Brexit News

Press statement by Vice-President Maroš Šefčovič following the second meeting of the EU-UK Joint Committee

Good afternoon everyone!

I am happy to report back to you today after our second meeting of the Joint Committee on the implementation and application of the Withdrawal Agreement. On the EU’s side, I was joined by Michel Barnier, the European Commission’s Chief Negotiator, as well as 15 Member States representatives And I would like to thank sincerely Michael Gove and his team for their constructive attitude today. I have to underline that the meeting took place in a very good atmosphere and I am glad that at the end of our discussion we also arrived at some positive results, which I believe would pave the way forward for the proper implementation of the Withdrawal Agreement.

It was important for all of us that this second meeting at political level took place in June. It testifies to our joint commitment to the proper implementation of the Withdrawal Agreement and to the important link with the negotiations on our future relationship. The full and timely implementation of the Withdrawal Agreement is an essential basis for building confidence and mutual trust between the EU and the UK. As Michel Barnier has repeatedly underlined, that is why the negotiations on our future relationship are also contingent on the faithful implementation of the Withdrawal Agreement – as set out in the EU’s negotiation mandate.

This meeting was the occasion to jointly take stock of the progress made since the last meeting of the Joint Committee at the end of March. And of course, to identify remaining difficulties that need to be resolved.Since the last meeting of the Joint Committee, we have launched the work of five of the six Specialised Committees foreseen under the Withdrawal Agreement on:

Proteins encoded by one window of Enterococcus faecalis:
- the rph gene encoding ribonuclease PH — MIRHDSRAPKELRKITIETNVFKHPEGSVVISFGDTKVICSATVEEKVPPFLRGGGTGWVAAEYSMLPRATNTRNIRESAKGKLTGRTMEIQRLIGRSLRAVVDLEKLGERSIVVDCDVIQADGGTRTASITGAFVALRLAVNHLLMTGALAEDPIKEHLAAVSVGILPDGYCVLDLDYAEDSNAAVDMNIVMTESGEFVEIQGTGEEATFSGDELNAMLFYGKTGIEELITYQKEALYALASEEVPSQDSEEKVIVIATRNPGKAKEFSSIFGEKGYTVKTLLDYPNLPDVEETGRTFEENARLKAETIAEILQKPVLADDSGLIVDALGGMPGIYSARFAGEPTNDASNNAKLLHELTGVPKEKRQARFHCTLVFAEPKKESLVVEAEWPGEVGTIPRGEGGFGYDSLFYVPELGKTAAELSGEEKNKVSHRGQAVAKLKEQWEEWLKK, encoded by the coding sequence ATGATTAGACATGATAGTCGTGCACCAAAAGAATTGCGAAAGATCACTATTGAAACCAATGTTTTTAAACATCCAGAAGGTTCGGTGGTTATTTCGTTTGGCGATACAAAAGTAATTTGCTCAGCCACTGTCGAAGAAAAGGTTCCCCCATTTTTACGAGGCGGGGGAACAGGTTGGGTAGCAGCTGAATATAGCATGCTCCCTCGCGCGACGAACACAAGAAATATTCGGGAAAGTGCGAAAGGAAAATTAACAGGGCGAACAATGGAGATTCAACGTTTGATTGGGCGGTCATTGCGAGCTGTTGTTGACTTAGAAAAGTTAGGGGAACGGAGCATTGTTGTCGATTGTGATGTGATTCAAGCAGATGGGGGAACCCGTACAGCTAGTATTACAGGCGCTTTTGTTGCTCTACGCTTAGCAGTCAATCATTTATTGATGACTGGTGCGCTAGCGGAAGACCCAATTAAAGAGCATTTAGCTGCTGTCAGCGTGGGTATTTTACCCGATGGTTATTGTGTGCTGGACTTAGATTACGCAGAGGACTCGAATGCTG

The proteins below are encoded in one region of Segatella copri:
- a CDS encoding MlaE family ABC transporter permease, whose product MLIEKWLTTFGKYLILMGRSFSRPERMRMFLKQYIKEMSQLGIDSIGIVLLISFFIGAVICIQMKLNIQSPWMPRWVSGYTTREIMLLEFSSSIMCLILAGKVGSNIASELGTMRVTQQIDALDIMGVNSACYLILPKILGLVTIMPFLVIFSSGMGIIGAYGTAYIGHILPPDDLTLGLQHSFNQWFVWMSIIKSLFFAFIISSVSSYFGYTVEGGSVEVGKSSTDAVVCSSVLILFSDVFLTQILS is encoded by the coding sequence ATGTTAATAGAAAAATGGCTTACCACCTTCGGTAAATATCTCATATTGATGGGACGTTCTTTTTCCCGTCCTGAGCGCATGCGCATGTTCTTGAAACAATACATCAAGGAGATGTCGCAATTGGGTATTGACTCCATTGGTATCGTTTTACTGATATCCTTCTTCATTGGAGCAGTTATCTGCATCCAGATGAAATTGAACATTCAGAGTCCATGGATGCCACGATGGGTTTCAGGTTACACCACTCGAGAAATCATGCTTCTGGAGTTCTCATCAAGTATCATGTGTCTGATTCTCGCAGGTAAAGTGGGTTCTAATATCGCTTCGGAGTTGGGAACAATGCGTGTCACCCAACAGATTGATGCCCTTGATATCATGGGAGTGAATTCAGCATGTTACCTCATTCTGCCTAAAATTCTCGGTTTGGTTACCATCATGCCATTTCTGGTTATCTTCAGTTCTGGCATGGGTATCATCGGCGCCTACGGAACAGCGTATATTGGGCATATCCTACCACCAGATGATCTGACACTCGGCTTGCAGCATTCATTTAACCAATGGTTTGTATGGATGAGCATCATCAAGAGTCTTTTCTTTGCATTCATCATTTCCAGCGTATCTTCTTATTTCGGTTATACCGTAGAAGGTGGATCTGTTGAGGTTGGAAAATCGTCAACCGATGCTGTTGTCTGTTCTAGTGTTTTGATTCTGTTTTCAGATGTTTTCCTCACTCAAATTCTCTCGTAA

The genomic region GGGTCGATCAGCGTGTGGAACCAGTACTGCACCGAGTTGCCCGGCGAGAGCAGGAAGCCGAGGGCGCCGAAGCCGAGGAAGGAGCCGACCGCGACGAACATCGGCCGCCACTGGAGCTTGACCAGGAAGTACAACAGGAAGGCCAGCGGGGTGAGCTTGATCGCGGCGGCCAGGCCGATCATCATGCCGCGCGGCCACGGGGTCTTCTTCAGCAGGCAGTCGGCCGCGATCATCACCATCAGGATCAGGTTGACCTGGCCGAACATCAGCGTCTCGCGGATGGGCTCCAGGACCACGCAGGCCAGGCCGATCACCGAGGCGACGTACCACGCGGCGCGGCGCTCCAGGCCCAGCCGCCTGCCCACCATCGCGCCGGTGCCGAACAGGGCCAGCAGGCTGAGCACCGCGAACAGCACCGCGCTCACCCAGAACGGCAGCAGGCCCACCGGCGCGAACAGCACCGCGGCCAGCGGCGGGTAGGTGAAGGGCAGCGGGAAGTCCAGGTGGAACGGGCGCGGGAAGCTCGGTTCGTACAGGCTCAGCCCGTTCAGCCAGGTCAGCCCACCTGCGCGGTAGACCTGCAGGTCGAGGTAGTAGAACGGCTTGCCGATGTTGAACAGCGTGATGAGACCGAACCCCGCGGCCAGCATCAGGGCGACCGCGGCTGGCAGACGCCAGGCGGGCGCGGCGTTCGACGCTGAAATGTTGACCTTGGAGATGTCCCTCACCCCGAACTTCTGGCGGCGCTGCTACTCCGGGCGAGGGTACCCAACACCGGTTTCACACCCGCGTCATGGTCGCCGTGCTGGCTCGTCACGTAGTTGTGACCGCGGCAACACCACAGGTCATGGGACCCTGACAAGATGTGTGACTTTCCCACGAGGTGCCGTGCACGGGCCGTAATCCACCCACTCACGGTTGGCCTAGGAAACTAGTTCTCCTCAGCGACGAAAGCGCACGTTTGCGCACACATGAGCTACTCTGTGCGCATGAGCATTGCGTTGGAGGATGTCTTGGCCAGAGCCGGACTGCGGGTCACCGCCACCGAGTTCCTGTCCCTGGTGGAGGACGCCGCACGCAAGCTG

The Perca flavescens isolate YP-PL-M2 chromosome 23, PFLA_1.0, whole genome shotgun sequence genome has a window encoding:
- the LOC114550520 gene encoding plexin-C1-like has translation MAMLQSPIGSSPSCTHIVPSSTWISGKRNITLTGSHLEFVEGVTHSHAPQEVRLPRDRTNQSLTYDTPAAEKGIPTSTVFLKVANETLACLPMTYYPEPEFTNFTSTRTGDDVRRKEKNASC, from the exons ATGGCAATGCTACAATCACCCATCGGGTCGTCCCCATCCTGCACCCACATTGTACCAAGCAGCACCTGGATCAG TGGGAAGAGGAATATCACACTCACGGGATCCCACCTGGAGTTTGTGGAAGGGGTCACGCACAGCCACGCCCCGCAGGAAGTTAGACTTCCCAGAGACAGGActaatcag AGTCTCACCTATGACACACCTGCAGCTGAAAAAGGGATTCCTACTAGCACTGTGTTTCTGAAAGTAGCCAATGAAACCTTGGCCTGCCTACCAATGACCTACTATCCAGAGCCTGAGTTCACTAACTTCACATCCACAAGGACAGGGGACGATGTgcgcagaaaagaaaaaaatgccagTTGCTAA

• Citizens’ rights;
  • The Protocol on Ireland / Northern Ireland;
  • Financial provisions;
  • The Protocol on Gibraltar;
  • And the Protocol on the Sovereign Base Areas of the UK in Cyprus.

However, with some six months to go before the end of the transition period, we still have lots of work to do. This is true for all work-streams, but in particular with regard to the Protocol on Ireland / Northern Ireland.

The window of opportunity to put in place the operational measures needed to ensure that the Protocol can function as intended on 1 January 2021 is rapidly closing. Last month, the UK government published a Command Paper setting out its approach for fulfilling its obligations under the Protocol.

  • The publication of this paper was welcomed by the EU side as an important step in reflecting the commitment of the UK authorities in the implementation of this Protocol.
  • However, this paper does not provide sufficient operational details.
  • We need to move from aspiration to operation – and fast.

As of 1 January 2021, the UK will have to meet all the requirements of the Protocol, rigorously and effectively.

  • That includes putting in place all the necessary checks and controls for goods entering Northern Ireland from Great Britain.
  • That includes applying EU rules on customs and sanitary and phytosanitary protection.